Employment Discrimination Based on Race or Background in Health Care: 2023 Update
Imagine a nurse going to work for the first time at a hospital in your community. After thousands of hours of education and clinical rotations with real patients in training, it is time to join the healing professions and fight illness on the front lines. Unfortunately, the camaraderie of the university setting and the personal growth that a degree in nursing represents sometimes gives way to a nightmare of hostility, differential treatment, and lack of advancement.
Employment discrimination based on race, national origin, language, ethnicity, religion, and other factors is a real problem. It gets in the way of competent health care, fair treatment of applicants, and even some patients feeling like they should share everything about themselves.
In one famous case, nurses originally from the Philippines felt harassed and embarrassed when they were attacked by the other people at a hospital for speaking languages other than English, even while on the phone with loved ones. A discrimination case involving many of these nurses was eventually settled for nearly $1 million. They alleged civil rights law violations, and the settlement called for regular training of hospital employees on diversity issues and how to rectify instances of bias at work.
The federal law of employment discrimination goes back a long time. Some of its origins are in the Fourteenth Amendment and civil rights legislation from that time, after the U.S. Civil War.
One of the most important laws today, however, is the Civil Rights Act of 1964, Title VII. It covers discrimination based on race or color, or background, religion, or sex. Federal law is valid no matter what state someone lives in within the United States.
Sometimes the question is whether discrimination was intentional. Obviously different treatment based on race or background is one way to prove this. Being denied fair consideration as an applicant for a job or a promotion, being subjected to hostile remarks or conditions, or being fired or laid off based on race or family origin in terms of language or country can be a red flag.
An employer or co-worker may be able to argue that they had job-related reasons for treating someone differently who happened to be of a different race or background. A real requirement for a job may be a legal reason not to hire someone, or to fire someone you already hired.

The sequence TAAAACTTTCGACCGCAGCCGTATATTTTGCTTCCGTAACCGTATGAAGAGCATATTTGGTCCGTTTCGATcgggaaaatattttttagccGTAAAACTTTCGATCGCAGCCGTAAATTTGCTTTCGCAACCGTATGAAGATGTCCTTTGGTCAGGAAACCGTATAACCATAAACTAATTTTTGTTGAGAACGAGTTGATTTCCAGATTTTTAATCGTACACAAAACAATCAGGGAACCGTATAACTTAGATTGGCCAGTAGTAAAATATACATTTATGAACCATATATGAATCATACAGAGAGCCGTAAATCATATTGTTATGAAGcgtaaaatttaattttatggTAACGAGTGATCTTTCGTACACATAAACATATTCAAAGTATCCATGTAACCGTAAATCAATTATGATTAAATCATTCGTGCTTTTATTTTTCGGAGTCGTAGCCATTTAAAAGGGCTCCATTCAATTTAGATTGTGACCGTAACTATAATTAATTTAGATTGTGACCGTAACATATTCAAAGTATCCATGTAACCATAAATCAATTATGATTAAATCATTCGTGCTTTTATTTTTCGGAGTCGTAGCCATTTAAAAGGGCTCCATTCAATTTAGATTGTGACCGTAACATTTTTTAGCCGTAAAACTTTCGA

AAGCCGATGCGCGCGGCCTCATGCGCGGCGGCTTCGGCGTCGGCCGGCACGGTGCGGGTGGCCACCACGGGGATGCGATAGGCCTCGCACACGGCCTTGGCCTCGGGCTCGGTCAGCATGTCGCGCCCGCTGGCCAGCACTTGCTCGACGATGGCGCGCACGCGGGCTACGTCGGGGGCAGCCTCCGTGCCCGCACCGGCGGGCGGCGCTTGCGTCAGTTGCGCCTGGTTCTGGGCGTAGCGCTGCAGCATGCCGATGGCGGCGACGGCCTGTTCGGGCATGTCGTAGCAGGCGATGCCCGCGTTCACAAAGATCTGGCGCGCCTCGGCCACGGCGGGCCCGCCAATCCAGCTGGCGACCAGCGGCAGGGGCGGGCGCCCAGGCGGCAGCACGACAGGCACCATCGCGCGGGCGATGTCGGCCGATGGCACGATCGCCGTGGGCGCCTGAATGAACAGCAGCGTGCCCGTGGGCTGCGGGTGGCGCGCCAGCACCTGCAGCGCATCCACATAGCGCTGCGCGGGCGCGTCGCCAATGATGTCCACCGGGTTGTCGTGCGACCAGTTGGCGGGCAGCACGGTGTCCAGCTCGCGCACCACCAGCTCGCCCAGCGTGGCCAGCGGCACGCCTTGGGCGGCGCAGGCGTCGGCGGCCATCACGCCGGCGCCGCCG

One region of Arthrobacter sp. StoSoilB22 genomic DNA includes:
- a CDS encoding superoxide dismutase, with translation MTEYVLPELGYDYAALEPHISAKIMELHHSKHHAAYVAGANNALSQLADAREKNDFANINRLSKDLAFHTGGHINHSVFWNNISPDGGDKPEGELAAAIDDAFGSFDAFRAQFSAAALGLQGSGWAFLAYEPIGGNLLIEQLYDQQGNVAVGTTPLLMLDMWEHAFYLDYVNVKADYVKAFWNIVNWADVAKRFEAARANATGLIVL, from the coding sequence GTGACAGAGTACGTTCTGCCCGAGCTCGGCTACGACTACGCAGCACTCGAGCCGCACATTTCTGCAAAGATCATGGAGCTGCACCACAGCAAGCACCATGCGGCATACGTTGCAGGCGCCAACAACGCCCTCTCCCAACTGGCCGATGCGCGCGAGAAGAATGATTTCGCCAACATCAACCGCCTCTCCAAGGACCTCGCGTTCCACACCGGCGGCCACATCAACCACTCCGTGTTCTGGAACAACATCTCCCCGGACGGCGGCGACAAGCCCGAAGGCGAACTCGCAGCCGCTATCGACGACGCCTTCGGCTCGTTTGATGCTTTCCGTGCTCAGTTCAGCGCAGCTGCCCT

Federal law has a way of dealing with the arguments of employees who have information that they were discriminated against, and believe it, but were not involved in all the relevant meetings, and may even have been surprised that they were fired, not promoted, demoted, not hired, or denied a raise or beneficial transfer.
First, the employee can use court processes called discovery to obtain evidence from a hospital or other health care provider. Under the law, a victim of discrimination does not have to produce evidence that is particularly or especially within the knowledge of the perpetrator, such as an employer in a discrimination case or a polluter in a tort case like one from Erin Brokovich stories. They can require the defendant to produce documents containing the evidence, tell its managers to sit for interviews called depositions about the evidence, or answer questions in writing called interrogatories using the evidence in its possession.
Second, courts shift the burden of proof sometimes. The employee has to allege some action that makes him or her worse off than other employees of a different race or background. Therefore, many lawsuits start with a story about something bad happening to a worker or potential worker at a health care facility that did not happen to one or more workers of a different background or identity. These stories may involve never getting hired or interviewed at all, being fired early or more frequently, being demoted or transferred, not getting promoted, or not receiving the same raises or benefits like time off or pensions. The important point is that race or background has been a factor in the decision or situation. It has to be part of the motive, not necessarily all of it.
Third, federal law can be especially helpful because but it regulates and limits seemingly neutral policies that have a negative effect on persons of a specific racial, national, or language background, or are perceived as being of a certain religion. When such supposedly neutral policies actually have a different impact on persons because of their race, color, national background, religion, or sex, that is a type of discrimination. That also means that employees do not always have to have direct evidence of discrimination, like derogatory words or images.
The Biden administration has identified as racial discrimination problems:
- algorithmic discrimination using software or rankings on employees in a way that results in unfair or non-transparent discrimination;
- positions or facilities that are inaccessible to persons with disabilities; and
- positions or facilities that are not provided with language access services needed by patients, clients, or employees who are not fluent English speakers.
It has instructed each agency to renew its efforts to enforce the civil rights laws, end discrimination, and ensure equity in the areas under its authority. For health care, this would include the Department of Health and Human Services and the Equal Employment Opportunity Commission, as well as the Department of Justice and Federal Trade Commission.
It is important to know your rights when it comes to racial discrimination and other employment discrimination. A free consultation can help you understand your rights and take action to protect them.
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